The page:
Food outlets found to be flouting the law will face the full weight of legal powers Bradford Council has warned.
The message comes as a new report revealed the local authority’s Food Safety Team prosecuted 18 food outlets and issued a further 75 warning notices in 12 months.
In the last financial year, four premises chose to close voluntarily, one was given an emergency prohibition order and on one occasion officers were forced to seize unsafe food.
The environmental health team in Bradford dealt with 831 reports of contagious disease during the year, including 673 cases of food poisoning – 96 of which were caused by salmonella bacteria, 107 cases of gastroenteritis and 35 cases of dysentery.
In one study, conducted with the Food Standards Agency (FSA) to test the quality of imported fresh herbs, a sample of mint failed a test for E. coli as it was contained an organism associated with fecal matter.
“The Council works hard to ensure that members of the public are not put at risk when eating out, and that food businesses in the district operate with the highest standards of hygiene.
“We provide lots of advice and guidance for food businesses and work with them to help them achieve and maintain the required standards.
“However if businesses fail in their responsibility then we will not hesitate to use the law to protect the public,” a Council spokesman.
Capitol Police confiscated a 9mm Ruger handgun from the bag of Camden, S.C., resident Ronald William Prestage shortly after 9 a.m. on Wednesday morning at the Cannon House Office Building. Prestage, 59, was arrested and charged with carrying a pistol without a license, a District of Columbia offense that carries up to five years in prison.
Records indicate he has a concealed carry permit in South Carolina. Prestage is a veterinarian and farm operator, and is president-elect of the National Pork Producers Council. He may have been on the Hill to lobby on agriculture issues.
The Woks Cooking eatery on Richard Hesketh Drive in the Westvale area of Kirkby was shut down on Monday after 14 people caught Salmonella.
A number of people – suffering from fever, diarrhoea and vomiting – were diagnosed with food poisoning.
One man told the ECHO he had spent a night in intensive care after his kidneys failed.
Speaking from his sick bed in Fazakerley hospital, he said he was “lucky to be alive”.
He said: “I went to intensive care and my kidneys failed. I also spent four nights in critical care.
“I bought special fried rice and a couple of days later I was ill. I had severe diarrhea and I was vomiting. I called the doctor and the ambulance came out for me. I felt awful.”
Another of those affected by the outbreak was Paula Pierce’s 24-year-old daughter, who ended up on morphine.
Paula, who manages the nearby Railway pub, told the ECHO: “My daughter Chantelle had a steak and kidney pie and hot and sour soup from there a week Monday ago. She wasn’t feeling well later on. She went to the doctors on the Tuesday and was diagnosed with food–poisoning.
A spokesman for Knowsley Council said: “The premises are closed subject to an Emergency Prohibition Order.”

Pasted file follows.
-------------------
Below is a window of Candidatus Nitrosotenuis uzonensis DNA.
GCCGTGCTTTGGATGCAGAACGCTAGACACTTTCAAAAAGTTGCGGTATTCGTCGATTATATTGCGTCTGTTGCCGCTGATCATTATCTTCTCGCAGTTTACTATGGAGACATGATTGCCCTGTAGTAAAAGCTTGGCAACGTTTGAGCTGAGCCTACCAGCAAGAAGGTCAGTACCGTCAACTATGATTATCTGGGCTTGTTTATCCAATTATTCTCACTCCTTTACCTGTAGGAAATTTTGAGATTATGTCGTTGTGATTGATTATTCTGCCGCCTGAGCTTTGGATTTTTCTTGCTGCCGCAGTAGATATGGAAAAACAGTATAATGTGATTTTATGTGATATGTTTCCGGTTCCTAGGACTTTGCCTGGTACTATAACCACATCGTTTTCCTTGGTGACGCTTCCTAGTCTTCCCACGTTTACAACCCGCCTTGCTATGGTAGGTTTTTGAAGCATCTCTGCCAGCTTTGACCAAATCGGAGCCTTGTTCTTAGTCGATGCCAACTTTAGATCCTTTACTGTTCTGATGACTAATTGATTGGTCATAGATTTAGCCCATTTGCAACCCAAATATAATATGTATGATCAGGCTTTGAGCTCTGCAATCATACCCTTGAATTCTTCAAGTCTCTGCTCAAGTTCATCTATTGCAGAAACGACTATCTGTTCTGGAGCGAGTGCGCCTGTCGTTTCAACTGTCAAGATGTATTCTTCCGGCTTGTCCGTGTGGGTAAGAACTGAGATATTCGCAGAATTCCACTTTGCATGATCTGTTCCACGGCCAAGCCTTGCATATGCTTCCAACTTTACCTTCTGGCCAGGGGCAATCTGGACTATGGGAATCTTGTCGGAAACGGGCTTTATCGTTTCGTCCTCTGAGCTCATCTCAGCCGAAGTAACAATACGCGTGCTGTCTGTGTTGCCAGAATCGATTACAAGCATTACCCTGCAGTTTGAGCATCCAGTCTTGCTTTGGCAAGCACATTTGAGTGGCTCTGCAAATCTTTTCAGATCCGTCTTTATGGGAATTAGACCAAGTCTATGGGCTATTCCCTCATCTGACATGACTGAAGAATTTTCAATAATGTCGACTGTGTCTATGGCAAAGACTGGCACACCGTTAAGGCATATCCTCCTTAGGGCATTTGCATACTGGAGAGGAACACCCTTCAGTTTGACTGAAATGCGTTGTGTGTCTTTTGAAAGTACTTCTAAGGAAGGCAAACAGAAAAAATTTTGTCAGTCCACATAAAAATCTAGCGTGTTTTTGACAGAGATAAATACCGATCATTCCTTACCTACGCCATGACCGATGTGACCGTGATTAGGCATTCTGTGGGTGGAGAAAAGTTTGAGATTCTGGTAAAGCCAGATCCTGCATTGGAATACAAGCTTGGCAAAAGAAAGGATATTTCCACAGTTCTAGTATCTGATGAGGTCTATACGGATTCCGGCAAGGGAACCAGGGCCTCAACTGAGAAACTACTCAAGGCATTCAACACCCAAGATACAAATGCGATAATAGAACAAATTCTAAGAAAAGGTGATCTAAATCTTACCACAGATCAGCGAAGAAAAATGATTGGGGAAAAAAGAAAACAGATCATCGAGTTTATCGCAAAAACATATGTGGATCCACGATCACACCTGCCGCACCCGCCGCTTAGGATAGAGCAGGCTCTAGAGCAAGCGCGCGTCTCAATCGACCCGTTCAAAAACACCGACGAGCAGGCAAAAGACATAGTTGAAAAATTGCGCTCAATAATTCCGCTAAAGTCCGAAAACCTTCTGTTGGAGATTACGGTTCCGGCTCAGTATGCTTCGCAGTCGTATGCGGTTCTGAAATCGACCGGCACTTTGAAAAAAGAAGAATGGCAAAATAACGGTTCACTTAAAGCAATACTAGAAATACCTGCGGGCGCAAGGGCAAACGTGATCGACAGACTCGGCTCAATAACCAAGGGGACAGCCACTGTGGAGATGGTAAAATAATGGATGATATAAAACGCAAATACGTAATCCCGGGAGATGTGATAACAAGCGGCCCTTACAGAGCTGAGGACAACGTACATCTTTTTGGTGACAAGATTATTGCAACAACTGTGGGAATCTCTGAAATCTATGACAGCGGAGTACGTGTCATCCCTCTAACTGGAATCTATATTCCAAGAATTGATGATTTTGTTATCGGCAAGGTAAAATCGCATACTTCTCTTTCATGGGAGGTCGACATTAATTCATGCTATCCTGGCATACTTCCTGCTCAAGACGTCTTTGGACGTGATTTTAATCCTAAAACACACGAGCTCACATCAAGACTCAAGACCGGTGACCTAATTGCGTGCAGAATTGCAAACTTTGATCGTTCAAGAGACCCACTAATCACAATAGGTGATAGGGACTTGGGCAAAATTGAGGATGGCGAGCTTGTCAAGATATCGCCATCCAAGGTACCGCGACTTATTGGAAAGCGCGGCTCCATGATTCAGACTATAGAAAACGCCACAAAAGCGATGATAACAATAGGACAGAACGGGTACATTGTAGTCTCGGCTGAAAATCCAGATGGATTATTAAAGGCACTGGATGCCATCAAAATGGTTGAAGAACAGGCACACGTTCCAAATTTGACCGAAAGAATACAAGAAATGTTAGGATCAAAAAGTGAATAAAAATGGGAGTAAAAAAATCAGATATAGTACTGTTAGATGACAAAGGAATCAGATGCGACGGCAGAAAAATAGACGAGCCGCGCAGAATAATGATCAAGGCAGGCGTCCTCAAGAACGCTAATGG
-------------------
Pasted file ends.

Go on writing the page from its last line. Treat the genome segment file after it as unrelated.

The council said it was investigating a number of cases of Salmonella infection linked to a takeaway establishment in Knowsley.
To date there have been 14 laboratory confirmed cases.
Dr Alex Stewart, from the Cheshire & Merseyside PHE Centre said: “Investigations are still on-going and all public health measures have been put in place.”
Three people infected with the bacteria Listeria, which was detected in seven patients in Macedonia, died in a month, Dnevnik daily reports.
The Committee on Infectious Diseases held meeting late Monday, third in the past four days, in the presence of the Health Minister Nikola Todorov, after receiving information from the Institute of Public Health that seven cases in which laboratory tests confirmed the presence of listeria were registered in a month.
Five of the reported cases were diagnosed with listeria caused meningitis or meningoencephalitis and two newborn babies were diagnosed with listeria sepsis. Three of the seven reported cases ended with death – one patient aged 72, the second patient aged 59 and a newborn child.
The kid loves her kiwi (right, not exactly as shown).
I’ve started putting one in her daily lunch, and my wife eats them with skin on, and I just like them.
But are there microbial risks?
Feng et al. report in Foodborne Pathogens and Disease that the aim of the study was to investigate the prevalence, distribution, and diversity of three foodborne bacteria in kiwifruit orchards and processing plants. Fourteen kiwifruit orchards and two processing plants in Shaanxi province were visited for sampling in 2012. Fruit samples and environmental samples in orchards and plants were taken for isolation of Escherichia coli, Staphylococcus aureus, and Salmonella. All isolates were characterized by antimicrobial susceptibility testing and detection of virulence genes. Selected isolates were further examined by pulsed-field gel electrophoresis (PFGE) analysis. In total, 160 E. coli isolates and 14 S. aureus isolates were recovered from 407 samples from orchards and plants, while no Salmonella was recovered. E. coli isolates displayed resistance most frequently to streptomycin (65.6%), and S. aureus isolates displayed resistance most frequently to erythromycin (21.4%). Three E. coli isolates (1.9%) were positive for stx2 and two S. aureusisolates (14.3%) were positive for both seb and seh. Seventy-seven E. coli isolates and 14 S. aureus isolates were analyzed by PFGE. PFGE results showed that both E. coli and S. aureus isolates were diverse, and blades for slicing during the processing could be an important contamination source. This study could provide useful information for kiwifruit growers and industry to establish proper management practices that help minimize the chance of microbial contamination from farm to table.